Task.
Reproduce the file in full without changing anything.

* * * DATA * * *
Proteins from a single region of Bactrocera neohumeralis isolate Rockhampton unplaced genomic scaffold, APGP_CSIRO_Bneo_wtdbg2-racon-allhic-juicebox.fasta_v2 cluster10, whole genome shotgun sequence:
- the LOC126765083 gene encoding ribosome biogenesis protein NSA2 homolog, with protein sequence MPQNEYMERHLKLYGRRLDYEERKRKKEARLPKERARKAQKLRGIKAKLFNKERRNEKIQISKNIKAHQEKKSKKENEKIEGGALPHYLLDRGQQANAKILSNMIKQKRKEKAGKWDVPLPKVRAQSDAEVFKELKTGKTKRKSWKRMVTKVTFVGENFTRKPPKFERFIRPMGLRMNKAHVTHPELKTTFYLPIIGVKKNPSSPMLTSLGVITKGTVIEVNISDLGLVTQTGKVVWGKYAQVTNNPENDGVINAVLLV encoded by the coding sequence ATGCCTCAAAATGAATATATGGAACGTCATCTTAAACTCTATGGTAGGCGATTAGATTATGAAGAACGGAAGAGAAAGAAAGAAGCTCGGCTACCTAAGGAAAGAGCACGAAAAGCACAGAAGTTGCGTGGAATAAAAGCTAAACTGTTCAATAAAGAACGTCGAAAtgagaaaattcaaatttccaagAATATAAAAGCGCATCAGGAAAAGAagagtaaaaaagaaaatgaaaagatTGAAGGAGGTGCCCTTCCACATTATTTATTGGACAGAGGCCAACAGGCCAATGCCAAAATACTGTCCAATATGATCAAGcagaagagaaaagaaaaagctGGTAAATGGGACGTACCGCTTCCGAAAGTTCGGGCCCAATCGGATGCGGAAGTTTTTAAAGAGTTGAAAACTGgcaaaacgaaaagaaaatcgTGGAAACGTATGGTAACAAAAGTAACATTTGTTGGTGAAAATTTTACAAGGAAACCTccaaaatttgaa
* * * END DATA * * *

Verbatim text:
Proteins from a single region of Bactrocera neohumeralis isolate Rockhampton unplaced genomic scaffold, APGP_CSIRO_Bneo_wtdbg2-racon-allhic-juicebox.fasta_v2 cluster10, whole genome shotgun sequence:
- the LOC126765083 gene encoding ribosome biogenesis protein NSA2 homolog, with protein sequence MPQNEYMERHLKLYGRRLDYEERKRKKEARLPKERARKAQKLRGIKAKLFNKERRNEKIQISKNIKAHQEKKSKKENEKIEGGALPHYLLDRGQQANAKILSNMIKQKRKEKAGKWDVPLPKVRAQSDAEVFKELKTGKTKRKSWKRMVTKVTFVGENFTRKPPKFERFIRPMGLRMNKAHVTHPELKTTFYLPIIGVKKNPSSPMLTSLGVITKGTVIEVNISDLGLVTQTGKVVWGKYAQVTNNPENDGVINAVLLV encoded by the coding sequence ATGCCTCAAAATGAATATATGGAACGTCATCTTAAACTCTATGGTAGGCGATTAGATTATGAAGAACGGAAGAGAAAGAAAGAAGCTCGGCTACCTAAGGAAAGAGCACGAAAAGCACAGAAGTTGCGTGGAATAAAAGCTAAACTGTTCAATAAAGAACGTCGAAAtgagaaaattcaaatttccaagAATATAAAAGCGCATCAGGAAAAGAagagtaaaaaagaaaatgaaaagatTGAAGGAGGTGCCCTTCCACATTATTTATTGGACAGAGGCCAACAGGCCAATGCCAAAATACTGTCCAATATGATCAAGcagaagagaaaagaaaaagctGGTAAATGGGACGTACCGCTTCCGAAAGTTCGGGCCCAATCGGATGCGGAAGTTTTTAAAGAGTTGAAAACTGgcaaaacgaaaagaaaatcgTGGAAACGTATGGTAACAAAAGTAACATTTGTTGGTGAAAATTTTACAAGGAAACCTccaaaatttgaa